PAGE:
Genealogist Amy Johnson Crow, who blogs at No Story Too Small, has set a challenge to write about one ancestor each week. I’ve decided to take up that challenge to wake up my (somewhat) languishing blog, but to honor my ancestors. I plan to post every week on Sunday, and I encourage others to join the challenge with me.
My great-great grandfather, Henry S. Roberts, married my great-great grandmother Hannah Beaumont in Elmira, Chemung County, New York, in 1847. At the time of their marriage, Henry was a widower with five children. And over the next 12 years, Henry and Hannah had eight more of their own – one of them being my dad’s grandfather.
(photo above: This picture would have been taken some time between 1890 and 1906. Hannah was widowed in 1890 and could be wearing mourning clothing in this photograph. “Leg-of-mutton” sleeves were popular from about 1893.)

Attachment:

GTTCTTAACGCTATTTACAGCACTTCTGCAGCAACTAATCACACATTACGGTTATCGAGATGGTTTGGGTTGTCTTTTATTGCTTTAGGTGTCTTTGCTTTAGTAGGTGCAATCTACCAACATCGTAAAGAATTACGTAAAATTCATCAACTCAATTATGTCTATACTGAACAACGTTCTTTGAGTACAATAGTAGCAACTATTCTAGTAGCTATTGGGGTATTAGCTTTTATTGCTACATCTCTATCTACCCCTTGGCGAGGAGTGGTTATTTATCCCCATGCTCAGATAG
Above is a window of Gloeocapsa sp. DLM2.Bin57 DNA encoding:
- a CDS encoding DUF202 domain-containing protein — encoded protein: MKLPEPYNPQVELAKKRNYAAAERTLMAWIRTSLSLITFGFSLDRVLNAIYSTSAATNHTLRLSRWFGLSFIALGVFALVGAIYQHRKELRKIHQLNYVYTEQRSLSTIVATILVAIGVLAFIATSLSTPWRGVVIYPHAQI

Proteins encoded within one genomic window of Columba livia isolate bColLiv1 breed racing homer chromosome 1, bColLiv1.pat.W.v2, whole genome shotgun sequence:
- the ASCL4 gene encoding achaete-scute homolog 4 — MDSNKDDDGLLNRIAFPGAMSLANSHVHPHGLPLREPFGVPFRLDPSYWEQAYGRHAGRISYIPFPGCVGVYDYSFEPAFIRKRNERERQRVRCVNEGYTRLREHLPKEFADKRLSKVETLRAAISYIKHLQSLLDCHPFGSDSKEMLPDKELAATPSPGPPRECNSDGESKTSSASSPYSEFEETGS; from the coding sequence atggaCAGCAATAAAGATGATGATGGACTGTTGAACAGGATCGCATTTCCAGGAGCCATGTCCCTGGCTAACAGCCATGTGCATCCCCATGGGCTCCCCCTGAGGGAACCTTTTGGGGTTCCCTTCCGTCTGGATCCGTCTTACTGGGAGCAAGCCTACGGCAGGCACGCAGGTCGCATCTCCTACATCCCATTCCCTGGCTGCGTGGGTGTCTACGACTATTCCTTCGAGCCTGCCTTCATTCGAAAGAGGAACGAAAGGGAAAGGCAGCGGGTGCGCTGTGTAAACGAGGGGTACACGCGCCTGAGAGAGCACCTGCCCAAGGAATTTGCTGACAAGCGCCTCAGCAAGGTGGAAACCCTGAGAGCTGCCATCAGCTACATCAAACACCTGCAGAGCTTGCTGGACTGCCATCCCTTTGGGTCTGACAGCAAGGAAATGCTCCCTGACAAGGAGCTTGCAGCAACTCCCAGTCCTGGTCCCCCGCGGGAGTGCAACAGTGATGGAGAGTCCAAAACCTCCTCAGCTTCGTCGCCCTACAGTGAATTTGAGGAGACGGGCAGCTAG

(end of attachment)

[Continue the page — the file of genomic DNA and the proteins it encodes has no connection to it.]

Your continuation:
Most of my dad’s ancestors had come from upstate New York or Pennsylvania on both his maternal and paternal sides, other than having a grandfather being born in Ireland.
When my father went to England with the 8th Air Force during World War II, he brought back his English bride. He recalls that several times, his grandfather would tell him that they too were “Henglish” (English), but didn’t seem to ever learn why.
It was only when I began researching my dad’s Roberts family line that I eventually found the maiden name of his grandfather’s mother, and where she was born. For many years, all I knew was that she was named Hannah. It turns out that she was born in England, in 1825. With further research, I learned that she had come to America with her family as a child. But the best thing I discovered was that she was from Yorkshire.
My mother was from Yorkshire, too! In fact she grew up a little less than 50 miles from where Hannah Beaumont was born. When I told my dad, he was so pleased.
“See, I always knew we were “Henglish,” just like my grandfather used to tell me,” he said.
Hannah L. Beaumont, born 25 September 1825; Almondbury, Yorkshire, England.